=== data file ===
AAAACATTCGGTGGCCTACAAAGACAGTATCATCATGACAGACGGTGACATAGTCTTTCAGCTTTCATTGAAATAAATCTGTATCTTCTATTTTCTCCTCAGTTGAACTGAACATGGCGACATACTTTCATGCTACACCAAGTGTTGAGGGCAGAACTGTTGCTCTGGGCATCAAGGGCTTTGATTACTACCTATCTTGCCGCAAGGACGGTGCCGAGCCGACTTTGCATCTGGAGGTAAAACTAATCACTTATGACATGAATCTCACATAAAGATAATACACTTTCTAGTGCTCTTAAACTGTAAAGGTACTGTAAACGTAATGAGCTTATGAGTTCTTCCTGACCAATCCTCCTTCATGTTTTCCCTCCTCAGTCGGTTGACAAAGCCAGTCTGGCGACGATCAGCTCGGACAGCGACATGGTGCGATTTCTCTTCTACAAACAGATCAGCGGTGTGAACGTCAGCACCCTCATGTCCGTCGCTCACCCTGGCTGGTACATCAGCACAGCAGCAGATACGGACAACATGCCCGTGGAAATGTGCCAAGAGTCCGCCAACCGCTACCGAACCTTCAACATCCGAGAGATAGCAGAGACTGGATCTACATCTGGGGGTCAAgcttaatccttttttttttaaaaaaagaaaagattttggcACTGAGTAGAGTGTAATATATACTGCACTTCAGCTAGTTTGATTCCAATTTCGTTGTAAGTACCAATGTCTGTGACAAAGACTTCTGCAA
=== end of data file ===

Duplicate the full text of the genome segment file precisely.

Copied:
AAAACATTCGGTGGCCTACAAAGACAGTATCATCATGACAGACGGTGACATAGTCTTTCAGCTTTCATTGAAATAAATCTGTATCTTCTATTTTCTCCTCAGTTGAACTGAACATGGCGACATACTTTCATGCTACACCAAGTGTTGAGGGCAGAACTGTTGCTCTGGGCATCAAGGGCTTTGATTACTACCTATCTTGCCGCAAGGACGGTGCCGAGCCGACTTTGCATCTGGAGGTAAAACTAATCACTTATGACATGAATCTCACATAAAGATAATACACTTTCTAGTGCTCTTAAACTGTAAAGGTACTGTAAACGTAATGAGCTTATGAGTTCTTCCTGACCAATCCTCCTTCATGTTTTCCCTCCTCAGTCGGTTGACAAAGCCAGTCTGGCGACGATCAGCTCGGACAGCGACATGGTGCGATTTCTCTTCTACAAACAGATCAGCGGTGTGAACGTCAGCACCCTCATGTCCGTCGCTCACCCTGGCTGGTACATCAGCACAGCAGCAGATACGGACAACATGCCCGTGGAAATGTGCCAAGAGTCCGCCAACCGCTACCGAACCTTCAACATCCGAGAGATAGCAGAGACTGGATCTACATCTGGGGGTCAAgcttaatccttttttttttaaaaaaagaaaagattttggcACTGAGTAGAGTGTAATATATACTGCACTTCAGCTAGTTTGATTCCAATTTCGTTGTAAGTACCAATGTCTGTGACAAAGACTTCTGCAA